Thursday, 21 September 2017

Forwarding mail for the root user to an external address

Quite often I find mail such as those generated by cron jobs are sent to the user they are executed under - for example root.

Using the 'aliases' file we can instruct any mail destined for a specific user to be forwarded to another (internal or external) address - for example by adding the following to /etc/aliases:

sudo vi /etc/aliases

root: yourname@externalemail.com

and ensure those changes take effect by issuing:

sudo newaliases

and finally reloading the mail server:

sudo service postfix reload

Tuesday, 19 September 2017

Installing / setting up Samba on CentOS 7

Firslty install the required packages:

sudo dnf install samba samba-client samba-common

We'll use /mnt/backup for the directory we wish to share:

mkdir -p /mnt/backup

Make a backup copy of the existing samba configuration:

sudo cp /etc/samba/smb.conf cp /etc/samba/smb.conf.orig

and adding the following into /etc/samba/smb.conf:

[global]
workgroup = WORKGROUP
netbios name = centos
security = user
[ARCHIVE]
comment = archive share
path = /mnt/backup
public = no
valid users = samba1, @sambausers
writable = yes
browseable = yes
create mask = 0765

*NOTE*: [ARCHIVE] is the share name!

Let's proceed by creating our samba user:

groupadd sambausers
useradd samba1
usermod -G sambausers samba1
smbpasswd -a samba1

Ensure the user / group has the relevant permissions:

chgrp -R sambausers /mnt/backup
chmod -R 0770 /mnt/backup

In my case this didn't work since this directory was a USB hard drive formatted with NTFS - so instead I had to set the group, owner and permissions as part of the mounting process in fstab - my fstab line looked something like:

UUID=XXXXXXXXXXXXXXX /mnt/backup ntfs umask=0077,gid=1001,uid=0,noatime,fmask=0027,dmask=0007 0 0

This ensures the group we created has access to the directory and that normal users do not have access to the files / directories. (You'll need to replace the 'gid' by obtaining the group id with getent or doing a cat /etc/group | grep "<group-name>")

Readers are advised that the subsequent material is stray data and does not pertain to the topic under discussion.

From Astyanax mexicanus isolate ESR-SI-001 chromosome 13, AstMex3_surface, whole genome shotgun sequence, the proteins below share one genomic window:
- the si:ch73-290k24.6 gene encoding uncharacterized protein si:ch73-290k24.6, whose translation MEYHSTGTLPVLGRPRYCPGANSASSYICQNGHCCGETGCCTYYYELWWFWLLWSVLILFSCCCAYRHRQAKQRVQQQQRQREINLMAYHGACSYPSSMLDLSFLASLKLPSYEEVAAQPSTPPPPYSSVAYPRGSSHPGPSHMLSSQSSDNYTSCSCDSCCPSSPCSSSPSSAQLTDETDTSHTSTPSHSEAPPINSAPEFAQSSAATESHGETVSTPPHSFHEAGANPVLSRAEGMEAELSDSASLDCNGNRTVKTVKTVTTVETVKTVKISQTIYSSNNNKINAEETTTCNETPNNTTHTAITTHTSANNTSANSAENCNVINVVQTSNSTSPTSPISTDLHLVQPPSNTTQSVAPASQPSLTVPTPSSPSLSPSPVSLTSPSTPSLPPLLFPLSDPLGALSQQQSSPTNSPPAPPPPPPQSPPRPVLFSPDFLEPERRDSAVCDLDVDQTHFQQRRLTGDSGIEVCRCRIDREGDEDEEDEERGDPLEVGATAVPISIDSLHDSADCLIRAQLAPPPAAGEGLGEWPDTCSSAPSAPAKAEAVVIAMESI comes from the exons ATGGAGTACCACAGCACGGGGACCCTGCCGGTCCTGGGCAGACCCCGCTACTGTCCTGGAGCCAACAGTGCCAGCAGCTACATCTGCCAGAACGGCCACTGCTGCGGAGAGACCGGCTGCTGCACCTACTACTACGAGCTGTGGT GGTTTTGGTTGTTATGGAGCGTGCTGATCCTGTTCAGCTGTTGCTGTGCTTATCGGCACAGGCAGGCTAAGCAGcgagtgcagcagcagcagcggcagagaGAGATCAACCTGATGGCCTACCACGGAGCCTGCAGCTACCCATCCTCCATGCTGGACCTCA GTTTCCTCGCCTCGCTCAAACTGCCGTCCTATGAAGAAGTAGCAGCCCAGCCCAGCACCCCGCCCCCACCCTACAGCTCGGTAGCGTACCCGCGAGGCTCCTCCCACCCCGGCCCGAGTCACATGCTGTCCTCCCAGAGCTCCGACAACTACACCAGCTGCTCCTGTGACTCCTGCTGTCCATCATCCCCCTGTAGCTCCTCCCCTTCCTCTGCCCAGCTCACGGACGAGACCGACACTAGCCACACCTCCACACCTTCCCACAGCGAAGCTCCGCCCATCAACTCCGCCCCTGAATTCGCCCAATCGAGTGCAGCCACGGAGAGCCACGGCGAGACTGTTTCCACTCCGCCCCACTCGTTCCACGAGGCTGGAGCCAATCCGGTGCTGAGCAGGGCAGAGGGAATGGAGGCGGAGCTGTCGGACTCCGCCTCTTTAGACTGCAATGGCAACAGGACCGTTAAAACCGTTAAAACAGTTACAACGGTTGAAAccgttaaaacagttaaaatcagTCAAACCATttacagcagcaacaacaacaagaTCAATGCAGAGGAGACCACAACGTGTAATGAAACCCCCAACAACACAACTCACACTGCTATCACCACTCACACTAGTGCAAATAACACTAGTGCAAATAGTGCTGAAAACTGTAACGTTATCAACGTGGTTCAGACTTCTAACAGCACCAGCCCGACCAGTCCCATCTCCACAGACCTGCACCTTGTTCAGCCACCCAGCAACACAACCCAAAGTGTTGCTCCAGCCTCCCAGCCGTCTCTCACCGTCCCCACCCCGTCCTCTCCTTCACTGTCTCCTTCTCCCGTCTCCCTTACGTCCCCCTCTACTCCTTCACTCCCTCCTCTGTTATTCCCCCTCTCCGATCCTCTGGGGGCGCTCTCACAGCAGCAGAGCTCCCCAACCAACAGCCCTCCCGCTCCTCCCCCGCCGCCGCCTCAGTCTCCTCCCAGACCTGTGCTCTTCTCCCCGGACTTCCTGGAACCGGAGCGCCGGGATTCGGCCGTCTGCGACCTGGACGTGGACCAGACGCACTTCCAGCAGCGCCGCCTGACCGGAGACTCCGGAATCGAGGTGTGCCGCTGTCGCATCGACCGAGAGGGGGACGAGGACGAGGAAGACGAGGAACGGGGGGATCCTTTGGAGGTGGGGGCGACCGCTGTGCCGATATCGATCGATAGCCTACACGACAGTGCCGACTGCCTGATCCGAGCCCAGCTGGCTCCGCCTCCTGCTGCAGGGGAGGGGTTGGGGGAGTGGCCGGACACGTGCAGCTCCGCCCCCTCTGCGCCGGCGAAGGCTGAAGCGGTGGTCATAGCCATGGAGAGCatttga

If you have SELinux enabled you will want to change the security context on the directory you wish to export:

sudo dnf -y install policycoreutils-python
sudo chcon -R -t samba_share_t /mnt/backup
sudo semanage fcontext -a -t samba_share_t /mnt/backup
sudo setsebool -P samba_enable_home_dirs on

Enable and start the relevent services:

sudo systemctl enable nmbd
sudo systemctl enable smbd

sudo systemctl start nmbd
sudo systemctl start smbd

While smbd handles the file and printer sharing services, user authentiaction and data sharing; nmbd handles NetBIOS name service requests generated by Windows machines.

Add the relevent firewall rules in:

sudo iptables -t filter -A INPUT -i ethX -m state --state NEW -m udp -p udp --dport 137 -j ACCEPT
sudo iptables -t filter -A INPUT -i ethX -m state --state NEW -m udp -p udp --dport 138 -j ACCEPT
sudo iptables -t filter -A INPUT -i ethX -m state --state NEW -m tcp -p tcp --dport 139 -j ACCEPT
sudo iptables -t filter -A INPUT -i ethX -m state --state NEW -m tcp -p tcp --dport 445 -j ACCEPT

From a Windows client we can test the share with something like:

cmd.exe
net use \\SERVER\archive

or from *nix using the smbclient utility.

Erasing an MBR (or GPT) and / or partition table and data of a disk

This can performed with dd - in order to wipe the MBR (the first sector this is executed after the BIOS / hardware initialisation) we should issue:

sudo dd if=/dev/zero of=/dev/sdx bs=446 count=1

This wipes the first 446 bytes of the disk - while if we want to erase the MBR and the partition table we need to zero the first 512 bytes: